Supreme Court Justice Anthony Kennedy announced Wednesday that he will retire at the end of next month, leading to the possibility of the most significant change in the Court’s dichotomy in over half a century. Now getting his second pick to staff the highest court in the land, President Donald Trump is now all but ensured a strong conservative bloc on the bench for the next generation, or even more – a towering legacy of his time in office.
Kennedy’s departure from the bench was rumored last year, but will now take place on July 31. As the “swing voter” on the Court, he has been often the deciding vote in most high-profile cases since moderate conservative Sandra Day O’Connor left the Court in 2006.
When Trump nominates a conservative justice to the bench, they will go through an extraordinarily tough confirmation process in the Senate. Right now, the nationwide future of access to abortion hangs in the balance and will be one of the most contentious topics during the confirmation hearings.
Furthermore, religious rights have been a topic of ruling since Masterpiece Cakeshop v. Colorado Civil Rights Commission (2018), wherein the Court voted 7-2 with a limited ruling that the commission violated the First Amendment Rights of Jack Phillips, the baker in the case, after anti-religious bias was cited.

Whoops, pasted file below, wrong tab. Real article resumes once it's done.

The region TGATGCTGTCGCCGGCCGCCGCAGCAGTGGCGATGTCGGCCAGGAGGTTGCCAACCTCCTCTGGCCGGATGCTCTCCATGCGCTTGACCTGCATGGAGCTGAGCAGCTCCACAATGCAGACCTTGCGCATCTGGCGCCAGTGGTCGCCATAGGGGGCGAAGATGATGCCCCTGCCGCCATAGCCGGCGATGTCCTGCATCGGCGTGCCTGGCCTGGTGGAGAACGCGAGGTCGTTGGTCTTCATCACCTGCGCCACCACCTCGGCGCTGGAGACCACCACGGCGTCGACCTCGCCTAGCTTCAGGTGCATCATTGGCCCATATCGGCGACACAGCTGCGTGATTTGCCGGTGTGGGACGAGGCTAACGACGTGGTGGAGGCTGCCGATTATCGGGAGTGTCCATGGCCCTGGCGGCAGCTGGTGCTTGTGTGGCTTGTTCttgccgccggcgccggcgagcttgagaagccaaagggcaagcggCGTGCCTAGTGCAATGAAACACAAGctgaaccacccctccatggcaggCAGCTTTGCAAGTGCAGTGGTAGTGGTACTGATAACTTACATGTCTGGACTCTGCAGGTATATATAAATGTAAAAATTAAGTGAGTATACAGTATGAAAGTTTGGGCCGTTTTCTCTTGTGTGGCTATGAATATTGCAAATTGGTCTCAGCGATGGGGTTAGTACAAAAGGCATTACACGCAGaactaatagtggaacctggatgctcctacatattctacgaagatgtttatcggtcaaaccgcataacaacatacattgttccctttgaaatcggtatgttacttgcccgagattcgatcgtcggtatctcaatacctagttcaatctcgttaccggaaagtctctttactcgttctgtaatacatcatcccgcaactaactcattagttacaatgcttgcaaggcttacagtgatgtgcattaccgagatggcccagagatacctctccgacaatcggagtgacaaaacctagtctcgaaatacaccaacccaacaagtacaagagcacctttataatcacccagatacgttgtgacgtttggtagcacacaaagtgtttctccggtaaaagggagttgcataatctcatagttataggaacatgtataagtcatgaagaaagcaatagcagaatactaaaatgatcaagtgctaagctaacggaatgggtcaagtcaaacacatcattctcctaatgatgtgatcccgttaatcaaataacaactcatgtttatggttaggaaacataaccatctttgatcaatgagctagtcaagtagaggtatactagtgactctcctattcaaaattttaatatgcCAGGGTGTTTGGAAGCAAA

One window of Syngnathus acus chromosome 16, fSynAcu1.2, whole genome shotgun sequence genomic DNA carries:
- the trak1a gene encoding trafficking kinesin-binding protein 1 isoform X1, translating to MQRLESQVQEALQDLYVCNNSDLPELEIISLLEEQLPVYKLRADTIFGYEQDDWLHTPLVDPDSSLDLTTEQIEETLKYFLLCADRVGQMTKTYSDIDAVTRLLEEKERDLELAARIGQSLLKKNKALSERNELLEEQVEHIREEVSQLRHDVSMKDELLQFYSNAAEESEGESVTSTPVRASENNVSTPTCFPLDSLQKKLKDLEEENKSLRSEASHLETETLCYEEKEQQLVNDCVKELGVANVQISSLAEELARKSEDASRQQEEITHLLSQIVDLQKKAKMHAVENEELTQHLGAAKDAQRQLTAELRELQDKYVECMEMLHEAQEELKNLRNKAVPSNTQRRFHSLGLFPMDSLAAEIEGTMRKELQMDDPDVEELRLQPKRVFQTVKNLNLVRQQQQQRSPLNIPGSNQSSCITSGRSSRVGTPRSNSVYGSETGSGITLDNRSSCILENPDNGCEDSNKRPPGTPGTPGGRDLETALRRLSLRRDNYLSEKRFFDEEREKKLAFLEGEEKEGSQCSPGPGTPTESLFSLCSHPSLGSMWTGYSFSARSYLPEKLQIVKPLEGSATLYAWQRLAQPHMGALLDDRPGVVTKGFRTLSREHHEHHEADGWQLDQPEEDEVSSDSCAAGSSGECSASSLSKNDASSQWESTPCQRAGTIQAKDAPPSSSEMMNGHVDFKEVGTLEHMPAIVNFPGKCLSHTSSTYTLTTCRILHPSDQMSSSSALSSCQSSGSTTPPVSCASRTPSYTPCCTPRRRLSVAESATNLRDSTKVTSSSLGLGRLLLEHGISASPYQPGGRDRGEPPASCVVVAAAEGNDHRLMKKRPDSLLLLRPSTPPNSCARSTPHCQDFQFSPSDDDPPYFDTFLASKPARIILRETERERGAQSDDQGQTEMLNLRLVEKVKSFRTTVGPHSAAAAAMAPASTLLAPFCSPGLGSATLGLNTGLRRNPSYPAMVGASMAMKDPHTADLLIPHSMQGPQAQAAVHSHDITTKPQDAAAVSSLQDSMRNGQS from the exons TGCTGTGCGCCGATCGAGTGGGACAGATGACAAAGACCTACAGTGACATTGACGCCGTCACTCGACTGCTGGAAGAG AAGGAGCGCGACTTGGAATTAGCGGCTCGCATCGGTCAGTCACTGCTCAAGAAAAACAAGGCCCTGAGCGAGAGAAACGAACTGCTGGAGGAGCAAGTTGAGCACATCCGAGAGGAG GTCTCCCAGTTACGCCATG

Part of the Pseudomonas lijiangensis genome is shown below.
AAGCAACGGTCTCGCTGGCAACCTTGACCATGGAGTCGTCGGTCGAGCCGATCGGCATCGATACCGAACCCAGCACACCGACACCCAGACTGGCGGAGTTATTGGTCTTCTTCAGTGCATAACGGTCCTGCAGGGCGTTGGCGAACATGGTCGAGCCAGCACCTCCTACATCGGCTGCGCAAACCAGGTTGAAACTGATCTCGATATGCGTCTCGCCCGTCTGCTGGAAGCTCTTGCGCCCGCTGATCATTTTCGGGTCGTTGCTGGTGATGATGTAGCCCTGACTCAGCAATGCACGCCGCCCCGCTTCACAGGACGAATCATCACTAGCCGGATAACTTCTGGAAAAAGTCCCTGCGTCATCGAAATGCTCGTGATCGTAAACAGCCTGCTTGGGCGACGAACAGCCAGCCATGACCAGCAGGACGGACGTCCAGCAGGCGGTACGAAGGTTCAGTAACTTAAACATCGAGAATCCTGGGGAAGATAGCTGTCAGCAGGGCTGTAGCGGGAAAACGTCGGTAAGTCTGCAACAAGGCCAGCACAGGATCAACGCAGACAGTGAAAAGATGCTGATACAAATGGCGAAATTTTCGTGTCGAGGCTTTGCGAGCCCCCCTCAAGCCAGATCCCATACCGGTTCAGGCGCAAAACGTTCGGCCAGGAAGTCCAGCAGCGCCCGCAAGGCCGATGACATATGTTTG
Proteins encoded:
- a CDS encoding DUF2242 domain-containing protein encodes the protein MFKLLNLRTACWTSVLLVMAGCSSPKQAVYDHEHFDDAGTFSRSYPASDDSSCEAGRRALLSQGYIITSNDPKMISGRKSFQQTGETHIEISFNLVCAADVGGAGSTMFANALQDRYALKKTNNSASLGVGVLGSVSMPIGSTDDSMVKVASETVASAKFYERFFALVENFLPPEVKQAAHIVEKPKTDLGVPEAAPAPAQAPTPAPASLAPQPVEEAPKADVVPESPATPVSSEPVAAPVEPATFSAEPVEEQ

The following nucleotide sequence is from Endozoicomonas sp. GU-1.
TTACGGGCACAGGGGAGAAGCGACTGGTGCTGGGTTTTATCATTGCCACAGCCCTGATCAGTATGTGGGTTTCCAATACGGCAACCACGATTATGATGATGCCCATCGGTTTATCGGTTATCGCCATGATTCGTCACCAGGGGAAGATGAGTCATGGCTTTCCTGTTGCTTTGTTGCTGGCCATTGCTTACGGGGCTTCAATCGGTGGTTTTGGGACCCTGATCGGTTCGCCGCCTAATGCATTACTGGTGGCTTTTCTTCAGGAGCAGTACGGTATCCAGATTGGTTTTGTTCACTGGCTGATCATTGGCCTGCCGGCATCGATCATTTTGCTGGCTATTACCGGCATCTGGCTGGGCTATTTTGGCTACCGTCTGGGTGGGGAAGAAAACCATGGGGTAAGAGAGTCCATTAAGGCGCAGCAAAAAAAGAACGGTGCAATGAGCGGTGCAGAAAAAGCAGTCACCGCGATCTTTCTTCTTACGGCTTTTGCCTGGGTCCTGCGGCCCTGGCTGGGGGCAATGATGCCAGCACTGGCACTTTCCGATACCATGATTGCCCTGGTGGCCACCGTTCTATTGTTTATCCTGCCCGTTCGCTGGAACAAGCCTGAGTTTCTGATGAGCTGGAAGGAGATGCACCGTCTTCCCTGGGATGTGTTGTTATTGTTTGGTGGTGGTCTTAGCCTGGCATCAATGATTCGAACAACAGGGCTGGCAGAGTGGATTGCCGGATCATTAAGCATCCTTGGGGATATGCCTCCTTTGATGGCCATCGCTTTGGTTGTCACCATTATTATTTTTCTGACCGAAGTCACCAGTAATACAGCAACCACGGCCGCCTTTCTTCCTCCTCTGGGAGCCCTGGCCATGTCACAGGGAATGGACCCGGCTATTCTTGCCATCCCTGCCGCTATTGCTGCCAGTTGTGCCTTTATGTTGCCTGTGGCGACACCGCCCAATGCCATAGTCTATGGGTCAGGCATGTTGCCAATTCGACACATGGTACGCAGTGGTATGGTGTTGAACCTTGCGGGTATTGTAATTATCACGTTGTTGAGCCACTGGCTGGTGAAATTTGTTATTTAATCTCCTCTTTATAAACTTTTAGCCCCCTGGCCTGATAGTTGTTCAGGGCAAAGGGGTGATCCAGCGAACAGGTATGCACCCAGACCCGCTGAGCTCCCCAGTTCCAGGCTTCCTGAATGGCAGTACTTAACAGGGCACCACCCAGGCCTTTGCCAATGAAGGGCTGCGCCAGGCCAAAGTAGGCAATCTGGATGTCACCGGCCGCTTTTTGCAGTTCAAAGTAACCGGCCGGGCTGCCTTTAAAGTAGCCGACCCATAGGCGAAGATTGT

In his majority opinion, Kennedy wrote, “The commission’s hostility was inconsistent with the First Amendment’s guarantee that our laws be applied in a manner that is neutral toward religion.”
Privacy rights in the digital age are also an important notion that will play a role in the next justice’s rulings. The Court ruled 5-4 in Carpenter v. United States (2018) that law enforcement agencies must present a warrant to gather cellphone location data to not violate one’s Fourth Amendment right to unlawful search and seizure.
Considering Justice Ruth Bader Ginsburg is now 85 years old, Trump could wind up with a third pick in the near future, setting the balance to at least 6-3 conservative to liberal before he leaves the Office of the Presidency.